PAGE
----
Drone registry plan expected by Christmas
- By Mark Rockwell
- Oct 19, 2015
Close encounters between drones and commercial aircraft are becoming more frequent, and the federal government is planning new rules to keep planes safe.
The Department of Transportation and Federal Aviation Administration aim to have a web-based registration portal for privately owned unmanned aerial vehicles up and running before Christmas, said Transportation Secretary Anthony Foxx.
The portal is part of a wider drone regulation plan, including registration process for unmanned aerial vehicle systems. A task force of public officials and private stakeholders has been formed to deliver policy recommendations on drone issues, with a report due out by Nov. 20.
Foxx and FAA Administrator Michael Huerta unveiled the plan at an Oct. 19 event, which included trade groups and associations representing such stakeholders as drone manufacturers, commercial pilots, airport administrators and model plane hobbyists.
Registration would apply retroactively to all privately purchased drones, not just new purchases.
The intent is "to send a signal that this is serious," Foxx said in a news conference. "This isn't driving your ATV on your property," Foxx said, adding that there could be penalties for those not registering their aircraft.
The aim of the registration is to trace drone ownership in the event pilotless aircraft are seen violating flight rules in restricted areas or operating in an unsafe manner. Exactly what information the web portal will collect from private drone owners is part of what the task force will explore, said Foxx.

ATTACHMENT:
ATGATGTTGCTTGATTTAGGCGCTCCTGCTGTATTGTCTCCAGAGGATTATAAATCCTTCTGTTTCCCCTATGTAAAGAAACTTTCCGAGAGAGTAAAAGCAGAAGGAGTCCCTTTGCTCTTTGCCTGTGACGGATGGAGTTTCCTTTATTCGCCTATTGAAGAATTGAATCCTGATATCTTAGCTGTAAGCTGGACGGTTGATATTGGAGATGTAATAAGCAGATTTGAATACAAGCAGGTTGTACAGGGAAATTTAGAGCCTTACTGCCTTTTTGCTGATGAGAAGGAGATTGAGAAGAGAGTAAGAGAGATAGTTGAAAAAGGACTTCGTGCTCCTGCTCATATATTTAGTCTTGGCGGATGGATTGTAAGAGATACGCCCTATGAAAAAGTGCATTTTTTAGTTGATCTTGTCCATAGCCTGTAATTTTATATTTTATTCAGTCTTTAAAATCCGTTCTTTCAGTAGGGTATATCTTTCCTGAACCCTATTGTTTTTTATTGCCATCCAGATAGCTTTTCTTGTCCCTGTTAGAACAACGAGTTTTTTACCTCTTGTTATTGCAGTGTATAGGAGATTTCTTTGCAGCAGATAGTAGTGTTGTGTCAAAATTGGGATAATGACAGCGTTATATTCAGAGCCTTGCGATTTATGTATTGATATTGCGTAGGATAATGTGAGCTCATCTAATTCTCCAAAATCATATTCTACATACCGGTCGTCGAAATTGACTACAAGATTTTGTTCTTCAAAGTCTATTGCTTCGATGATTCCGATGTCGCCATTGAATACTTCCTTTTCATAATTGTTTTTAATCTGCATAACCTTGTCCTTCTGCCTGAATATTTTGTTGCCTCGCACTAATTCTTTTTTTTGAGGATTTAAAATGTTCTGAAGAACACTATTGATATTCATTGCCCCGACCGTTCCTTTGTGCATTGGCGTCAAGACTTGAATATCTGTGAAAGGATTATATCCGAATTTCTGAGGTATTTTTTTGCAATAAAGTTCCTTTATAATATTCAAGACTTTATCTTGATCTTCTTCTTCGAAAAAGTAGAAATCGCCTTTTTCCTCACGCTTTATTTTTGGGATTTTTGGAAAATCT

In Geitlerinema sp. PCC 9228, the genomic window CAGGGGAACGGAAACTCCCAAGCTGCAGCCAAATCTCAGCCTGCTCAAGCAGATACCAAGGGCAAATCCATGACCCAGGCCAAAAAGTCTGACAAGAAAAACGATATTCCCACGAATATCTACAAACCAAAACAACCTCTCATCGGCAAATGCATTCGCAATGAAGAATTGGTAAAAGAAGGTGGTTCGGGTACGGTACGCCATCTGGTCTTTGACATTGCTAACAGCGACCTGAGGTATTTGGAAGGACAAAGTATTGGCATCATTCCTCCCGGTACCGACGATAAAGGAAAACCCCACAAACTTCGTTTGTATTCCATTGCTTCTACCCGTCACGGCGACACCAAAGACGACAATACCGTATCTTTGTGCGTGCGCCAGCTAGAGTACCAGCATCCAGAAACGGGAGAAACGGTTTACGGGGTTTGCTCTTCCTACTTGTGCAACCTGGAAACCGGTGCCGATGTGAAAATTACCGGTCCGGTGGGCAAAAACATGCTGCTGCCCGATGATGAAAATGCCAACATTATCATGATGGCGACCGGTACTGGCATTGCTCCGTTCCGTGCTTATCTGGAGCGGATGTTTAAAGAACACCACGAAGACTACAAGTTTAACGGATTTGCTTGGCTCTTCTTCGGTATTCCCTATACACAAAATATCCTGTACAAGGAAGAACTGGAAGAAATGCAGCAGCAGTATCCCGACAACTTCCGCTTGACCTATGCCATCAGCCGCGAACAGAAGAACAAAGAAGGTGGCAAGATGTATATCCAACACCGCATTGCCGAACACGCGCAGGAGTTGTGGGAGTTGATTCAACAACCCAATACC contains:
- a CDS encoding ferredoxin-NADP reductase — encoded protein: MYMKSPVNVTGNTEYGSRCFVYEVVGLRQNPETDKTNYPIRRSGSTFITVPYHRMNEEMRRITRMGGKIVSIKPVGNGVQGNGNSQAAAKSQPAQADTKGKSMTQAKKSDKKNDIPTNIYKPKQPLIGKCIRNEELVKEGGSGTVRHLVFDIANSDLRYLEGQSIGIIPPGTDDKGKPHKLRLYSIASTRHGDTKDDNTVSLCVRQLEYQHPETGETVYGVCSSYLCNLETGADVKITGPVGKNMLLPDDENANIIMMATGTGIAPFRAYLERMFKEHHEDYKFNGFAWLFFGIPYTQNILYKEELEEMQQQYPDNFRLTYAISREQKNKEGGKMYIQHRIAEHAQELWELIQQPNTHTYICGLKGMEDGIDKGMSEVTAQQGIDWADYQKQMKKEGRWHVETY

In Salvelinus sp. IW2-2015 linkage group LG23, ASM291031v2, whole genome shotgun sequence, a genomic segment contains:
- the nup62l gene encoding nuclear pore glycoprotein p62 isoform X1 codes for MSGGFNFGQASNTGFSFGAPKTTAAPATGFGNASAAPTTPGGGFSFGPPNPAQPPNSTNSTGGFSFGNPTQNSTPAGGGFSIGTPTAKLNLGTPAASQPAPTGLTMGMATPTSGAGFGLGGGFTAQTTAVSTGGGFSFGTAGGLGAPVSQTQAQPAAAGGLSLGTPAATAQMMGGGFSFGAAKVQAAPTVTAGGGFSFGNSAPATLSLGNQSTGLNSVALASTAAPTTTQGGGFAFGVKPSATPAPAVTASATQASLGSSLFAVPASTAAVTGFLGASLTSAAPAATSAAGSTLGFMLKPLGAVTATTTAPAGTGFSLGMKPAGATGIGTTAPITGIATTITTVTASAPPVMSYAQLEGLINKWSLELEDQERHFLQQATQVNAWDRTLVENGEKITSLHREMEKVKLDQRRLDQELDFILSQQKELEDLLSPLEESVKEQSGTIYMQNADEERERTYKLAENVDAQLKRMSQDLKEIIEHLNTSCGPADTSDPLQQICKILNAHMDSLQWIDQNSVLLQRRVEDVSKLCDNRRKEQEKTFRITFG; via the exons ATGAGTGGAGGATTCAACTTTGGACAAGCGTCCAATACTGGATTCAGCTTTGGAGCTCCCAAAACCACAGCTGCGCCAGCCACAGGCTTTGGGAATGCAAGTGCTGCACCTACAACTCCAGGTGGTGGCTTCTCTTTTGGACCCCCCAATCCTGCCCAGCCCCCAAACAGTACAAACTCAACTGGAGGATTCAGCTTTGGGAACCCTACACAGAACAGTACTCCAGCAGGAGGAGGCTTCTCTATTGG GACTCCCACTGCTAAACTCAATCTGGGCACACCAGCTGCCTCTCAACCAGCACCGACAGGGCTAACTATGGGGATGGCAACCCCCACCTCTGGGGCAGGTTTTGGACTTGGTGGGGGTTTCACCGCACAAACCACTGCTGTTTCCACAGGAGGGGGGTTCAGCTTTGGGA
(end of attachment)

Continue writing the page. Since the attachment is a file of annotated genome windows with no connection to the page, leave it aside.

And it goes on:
The group will also advise DOT officials on what aircraft should be exempt from registration because of low safety risk, including toys and certain other small UAS. The task force also will explore options for a streamlined system that would make registration less burdensome for commercial UAS operators.
A longer version of this story originally appeared on FCW, a sister site to GCN.
Mark Rockwell is a senior staff writer at FCW, whose beat focuses on acquisition, the Department of Homeland Security and the Department of Energy.
Before joining FCW, Rockwell was Washington correspondent for Government Security News, where he covered all aspects of homeland security from IT to detection dogs and border security. Over the last 25 years in Washington as a reporter, editor and correspondent, he has covered an increasingly wide array of high-tech issues for publications like Communications Week, Internet Week, Fiber Optics News, tele.com magazine and Wireless Week.
Rockwell received a Jesse H. Neal Award for his work covering telecommunications issues, and is a graduate of James Madison University.
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